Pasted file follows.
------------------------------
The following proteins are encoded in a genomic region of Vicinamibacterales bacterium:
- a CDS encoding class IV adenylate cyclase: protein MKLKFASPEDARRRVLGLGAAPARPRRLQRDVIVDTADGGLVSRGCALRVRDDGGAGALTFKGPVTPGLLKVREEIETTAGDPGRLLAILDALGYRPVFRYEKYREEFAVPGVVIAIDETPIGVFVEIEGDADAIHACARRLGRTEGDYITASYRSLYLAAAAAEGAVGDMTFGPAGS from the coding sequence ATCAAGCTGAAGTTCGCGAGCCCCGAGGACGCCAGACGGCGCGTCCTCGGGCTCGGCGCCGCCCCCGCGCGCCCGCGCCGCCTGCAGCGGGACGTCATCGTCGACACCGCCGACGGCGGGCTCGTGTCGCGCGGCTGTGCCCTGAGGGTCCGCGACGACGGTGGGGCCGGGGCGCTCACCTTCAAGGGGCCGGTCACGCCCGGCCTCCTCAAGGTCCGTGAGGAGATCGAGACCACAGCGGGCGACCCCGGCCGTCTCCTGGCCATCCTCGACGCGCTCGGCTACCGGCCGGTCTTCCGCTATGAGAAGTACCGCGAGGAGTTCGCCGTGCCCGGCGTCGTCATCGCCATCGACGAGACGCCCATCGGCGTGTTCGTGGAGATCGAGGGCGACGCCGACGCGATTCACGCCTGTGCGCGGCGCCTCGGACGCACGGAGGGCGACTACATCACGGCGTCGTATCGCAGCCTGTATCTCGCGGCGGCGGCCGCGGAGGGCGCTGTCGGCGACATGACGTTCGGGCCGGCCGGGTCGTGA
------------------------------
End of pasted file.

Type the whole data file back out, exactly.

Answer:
The following proteins are encoded in a genomic region of Vicinamibacterales bacterium:
- a CDS encoding class IV adenylate cyclase: protein MKLKFASPEDARRRVLGLGAAPARPRRLQRDVIVDTADGGLVSRGCALRVRDDGGAGALTFKGPVTPGLLKVREEIETTAGDPGRLLAILDALGYRPVFRYEKYREEFAVPGVVIAIDETPIGVFVEIEGDADAIHACARRLGRTEGDYITASYRSLYLAAAAAEGAVGDMTFGPAGS from the coding sequence ATCAAGCTGAAGTTCGCGAGCCCCGAGGACGCCAGACGGCGCGTCCTCGGGCTCGGCGCCGCCCCCGCGCGCCCGCGCCGCCTGCAGCGGGACGTCATCGTCGACACCGCCGACGGCGGGCTCGTGTCGCGCGGCTGTGCCCTGAGGGTCCGCGACGACGGTGGGGCCGGGGCGCTCACCTTCAAGGGGCCGGTCACGCCCGGCCTCCTCAAGGTCCGTGAGGAGATCGAGACCACAGCGGGCGACCCCGGCCGTCTCCTGGCCATCCTCGACGCGCTCGGCTACCGGCCGGTCTTCCGCTATGAGAAGTACCGCGAGGAGTTCGCCGTGCCCGGCGTCGTCATCGCCATCGACGAGACGCCCATCGGCGTGTTCGTGGAGATCGAGGGCGACGCCGACGCGATTCACGCCTGTGCGCGGCGCCTCGGACGCACGGAGGGCGACTACATCACGGCGTCGTATCGCAGCCTGTATCTCGCGGCGGCGGCCGCGGAGGGCGCTGTCGGCGACATGACGTTCGGGCCGGCCGGGTCGTGA